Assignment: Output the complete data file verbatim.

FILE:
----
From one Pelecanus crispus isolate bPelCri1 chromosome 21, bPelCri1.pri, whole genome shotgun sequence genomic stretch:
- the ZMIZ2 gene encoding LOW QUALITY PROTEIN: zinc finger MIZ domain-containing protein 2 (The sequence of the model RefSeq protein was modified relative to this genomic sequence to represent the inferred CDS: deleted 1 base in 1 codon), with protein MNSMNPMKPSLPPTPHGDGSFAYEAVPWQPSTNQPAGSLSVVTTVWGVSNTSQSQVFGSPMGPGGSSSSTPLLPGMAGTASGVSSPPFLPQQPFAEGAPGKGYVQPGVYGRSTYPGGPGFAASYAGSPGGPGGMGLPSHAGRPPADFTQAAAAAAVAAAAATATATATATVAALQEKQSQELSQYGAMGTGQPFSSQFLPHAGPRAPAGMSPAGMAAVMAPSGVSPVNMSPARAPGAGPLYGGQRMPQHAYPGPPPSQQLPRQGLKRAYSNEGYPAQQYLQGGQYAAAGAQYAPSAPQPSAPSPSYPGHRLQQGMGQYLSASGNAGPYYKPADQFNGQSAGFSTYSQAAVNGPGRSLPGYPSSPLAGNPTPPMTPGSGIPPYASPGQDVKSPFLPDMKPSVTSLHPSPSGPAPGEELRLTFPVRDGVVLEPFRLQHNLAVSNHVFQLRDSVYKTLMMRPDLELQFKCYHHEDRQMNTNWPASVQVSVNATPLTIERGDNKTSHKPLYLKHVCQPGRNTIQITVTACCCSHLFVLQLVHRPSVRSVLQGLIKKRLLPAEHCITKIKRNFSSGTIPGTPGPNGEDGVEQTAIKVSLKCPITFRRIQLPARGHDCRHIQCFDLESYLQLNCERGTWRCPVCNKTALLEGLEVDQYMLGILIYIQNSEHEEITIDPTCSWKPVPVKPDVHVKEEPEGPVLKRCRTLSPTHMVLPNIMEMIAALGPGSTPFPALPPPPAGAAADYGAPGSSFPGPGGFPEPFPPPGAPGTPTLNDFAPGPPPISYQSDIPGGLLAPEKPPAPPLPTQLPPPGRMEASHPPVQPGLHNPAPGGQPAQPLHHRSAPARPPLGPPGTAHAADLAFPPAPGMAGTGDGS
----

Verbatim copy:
From one Pelecanus crispus isolate bPelCri1 chromosome 21, bPelCri1.pri, whole genome shotgun sequence genomic stretch:
- the ZMIZ2 gene encoding LOW QUALITY PROTEIN: zinc finger MIZ domain-containing protein 2 (The sequence of the model RefSeq protein was modified relative to this genomic sequence to represent the inferred CDS: deleted 1 base in 1 codon), with protein MNSMNPMKPSLPPTPHGDGSFAYEAVPWQPSTNQPAGSLSVVTTVWGVSNTSQSQVFGSPMGPGGSSSSTPLLPGMAGTASGVSSPPFLPQQPFAEGAPGKGYVQPGVYGRSTYPGGPGFAASYAGSPGGPGGMGLPSHAGRPPADFTQAAAAAAVAAAAATATATATATVAALQEKQSQELSQYGAMGTGQPFSSQFLPHAGPRAPAGMSPAGMAAVMAPSGVSPVNMSPARAPGAGPLYGGQRMPQHAYPGPPPSQQLPRQGLKRAYSNEGYPAQQYLQGGQYAAAGAQYAPSAPQPSAPSPSYPGHRLQQGMGQYLSASGNAGPYYKPADQFNGQSAGFSTYSQAAVNGPGRSLPGYPSSPLAGNPTPPMTPGSGIPPYASPGQDVKSPFLPDMKPSVTSLHPSPSGPAPGEELRLTFPVRDGVVLEPFRLQHNLAVSNHVFQLRDSVYKTLMMRPDLELQFKCYHHEDRQMNTNWPASVQVSVNATPLTIERGDNKTSHKPLYLKHVCQPGRNTIQITVTACCCSHLFVLQLVHRPSVRSVLQGLIKKRLLPAEHCITKIKRNFSSGTIPGTPGPNGEDGVEQTAIKVSLKCPITFRRIQLPARGHDCRHIQCFDLESYLQLNCERGTWRCPVCNKTALLEGLEVDQYMLGILIYIQNSEHEEITIDPTCSWKPVPVKPDVHVKEEPEGPVLKRCRTLSPTHMVLPNIMEMIAALGPGSTPFPALPPPPAGAAADYGAPGSSFPGPGGFPEPFPPPGAPGTPTLNDFAPGPPPISYQSDIPGGLLAPEKPPAPPLPTQLPPPGRMEASHPPVQPGLHNPAPGGQPAQPLHHRSAPARPPLGPPGTAHAADLAFPPAPGMAGTGDGS